The third preseason game of the year is often thought of as a tuneup game, a dress rehearsal for how the starting offense and defense will perform once the regular season begins.
However, the Pittsburgh Steelers had better hope the way their first team performed on Thursday night isn't a reflection of the final product they've been working on all summer.
The Steelers offense was hoping to match wits with the Eagles' speedy no-huddle orchestrated by head coach Chip Kelly. Unfortunately, their attempts fell flat.
Through nearly three quarters of football, Ben Roethlisberger's offense was held scoreless—and not because Philadelphia put on a defensive clinic.
The struggles began with the quarterback. Roethlisberger was inaccurate, appearing hesitant, especially in the first half. Attempts to build a rhythm with second-year wideout Markus Wheaton resulted only in incompletions. Tight end Heath Miller led all Steelers receivers at the half with 22 yards.
Ultimately, Roethlisberger went into halftime with just eight completions on 17 attempts for 60 yards, an interception and a sack. The Steelers had only 96 total yards of offense at the half.
Roethlisberger told The Associated Press that "the communication is a little tougher" when trying to run the no-huddle on the road, and that was evident in his team's 31-21 loss. It becomes even more difficult when the Steelers' No. 2 receiver is Wheaton, who caught only six passes for 64 yards in his rookie season and missed time with a nagging finger injury.
For all of Roethlisberger's attempts to get him involved, Wheaton had no first-half receptions. Wheaton needs to be a reliable target for Roethlisberger this year, with coverage likely shifting heavily to Antonio Brown—the NFL's second-leading receiver last season.
Wheaton's margin for error has shrunk. He and Roethlisberger not being on the same page could lead to trouble this year.
Over the past two seasons, the Steelers have struggled to find paydirt in the red zone. In both 2012 and 2013, Team Rankings indicates the Steelers scored touchdowns in less than 56 percent of their red-zone appearances.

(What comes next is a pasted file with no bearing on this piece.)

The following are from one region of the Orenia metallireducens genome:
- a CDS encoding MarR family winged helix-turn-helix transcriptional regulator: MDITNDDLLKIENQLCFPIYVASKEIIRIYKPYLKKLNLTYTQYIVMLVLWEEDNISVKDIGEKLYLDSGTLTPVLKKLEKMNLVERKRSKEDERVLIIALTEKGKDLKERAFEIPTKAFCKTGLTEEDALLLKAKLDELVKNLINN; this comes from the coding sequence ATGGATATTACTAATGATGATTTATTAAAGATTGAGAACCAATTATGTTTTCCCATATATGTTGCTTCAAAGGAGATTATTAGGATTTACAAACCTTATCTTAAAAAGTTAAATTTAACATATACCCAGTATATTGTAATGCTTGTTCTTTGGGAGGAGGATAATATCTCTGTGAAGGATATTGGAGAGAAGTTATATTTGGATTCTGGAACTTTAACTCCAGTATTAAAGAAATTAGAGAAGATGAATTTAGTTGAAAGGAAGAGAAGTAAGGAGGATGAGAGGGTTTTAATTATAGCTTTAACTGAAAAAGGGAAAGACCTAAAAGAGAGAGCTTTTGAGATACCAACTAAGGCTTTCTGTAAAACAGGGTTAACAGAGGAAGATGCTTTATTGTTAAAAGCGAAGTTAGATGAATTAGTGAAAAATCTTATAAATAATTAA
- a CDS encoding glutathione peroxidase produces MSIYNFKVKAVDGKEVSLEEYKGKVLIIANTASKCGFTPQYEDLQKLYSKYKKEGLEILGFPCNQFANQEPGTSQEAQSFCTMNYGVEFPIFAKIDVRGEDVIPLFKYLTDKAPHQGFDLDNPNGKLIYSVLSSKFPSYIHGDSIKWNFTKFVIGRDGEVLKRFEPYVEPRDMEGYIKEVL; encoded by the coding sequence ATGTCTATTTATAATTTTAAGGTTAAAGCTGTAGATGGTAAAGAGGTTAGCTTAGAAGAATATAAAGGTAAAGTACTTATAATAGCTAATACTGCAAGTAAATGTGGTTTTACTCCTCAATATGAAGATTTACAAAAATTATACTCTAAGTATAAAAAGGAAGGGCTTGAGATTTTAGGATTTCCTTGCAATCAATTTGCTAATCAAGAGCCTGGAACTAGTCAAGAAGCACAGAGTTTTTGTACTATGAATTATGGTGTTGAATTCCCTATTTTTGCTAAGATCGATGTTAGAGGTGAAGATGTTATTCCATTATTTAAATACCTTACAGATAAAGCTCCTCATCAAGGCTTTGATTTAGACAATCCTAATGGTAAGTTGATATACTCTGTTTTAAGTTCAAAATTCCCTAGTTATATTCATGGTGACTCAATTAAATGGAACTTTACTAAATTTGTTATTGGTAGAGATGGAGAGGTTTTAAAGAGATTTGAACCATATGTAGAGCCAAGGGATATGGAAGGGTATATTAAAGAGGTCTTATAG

Against the Eagles, the Steelers starters didn't even reach the red zone once.
The closest they got in the first half (the Eagles' 28-yard line) resulted in a missed 46-yard Shaun Suisham field-goal attempt.
When the starters did score a touchdown—a 27-yard end-zone grab by Miller—with four minutes left in the third quarter and against the Eagles' second-team defense, they again were just outside the red zone.
That third quarter did prove more fruitful for Roethlisberger, who ended his day with 15 completions on 24 attempts for 157 yards, a touchdown, an interception and two sacks.
However, that provides cold comfort—the Steelers won't be seeing second-team defenses in two weeks' time. That Roethlisberger could not engineer sustained scoring drives is a sign of trouble.
Roethlisberger and Co. weren't aided by their defense. What was once a hallmark of the Steelers looked largely ineffectual against the Eagles' high-tempo offense. Philadelphia had 17 points and 251 yards of offense by halftime and expanded its lead to 24-0 in the third quarter, with the second team facing off against Pittsburgh's starting defense.
Missed tackles and the inability to stop the run were only the beginning.
There were the many penalties—13 in all by the Steelers—there was the exhausting first touchdown drive for the Eagles, which spanned 11 plays and 80 yards in just over three minutes.
There was the fact that Eagles backup quarterback Mark Sanchez and the second-string offense could move the ball better against the Steelers' starting defense than Pittsburgh's offensive starters could against the Eagles' first-team defense.
Last week's standout, rookie linebacker Ryan Shazier, was picked on repeatedly in coverage. He was tasked with shadowing tight ends Zach Ertz and his backup, Trey Burton. Each was targeted twice and caught both passes thrown their way.
Most notably, the Steelers could not get any pressure on either Eagles starting quarterback Nick Foles or Sanchez—they had zero sacks against the first and second teams on the night.
Troy Polamalu's interception was the lone defensive highlight for the Steelers starters.
Are you concerned by the Steelers' performance vs. the Eagles?
Ultimately, the Steelers starters from Roethlisberger on down were flat and disappointing in the most important preseason game of the year.
Hopefully, the team simply didn't prepare specifically for the Eagles and this was not a representation of what this offense and defense will look like this season.
After all, Roethlisberger did play well in the first two preseason games, with nine completions on 13 attempts for 174 yards and two touchdowns. The defense looked intimidating and fast in those two contests, particularly the starters.
Perhaps Thursday's poor showing was a result of a bad day and nothing more.
Otherwise, if this was a preview of the true Steelers of 2014, it's going to be hard for the team to regain relevance in the AFC North—let alone be seen as Super Bowl contenders.
It sure looked as though the Steelers need to go back to the drawing board on offense and defense. Unfortunately, there's not much time left to fine-tune these problems.
Over the previous two games, the Steelers looked like they were trending sharply upward. That took a turn for the worse on Thursday in Philadelphia. Too much went wrong.
They have two weeks to get it right.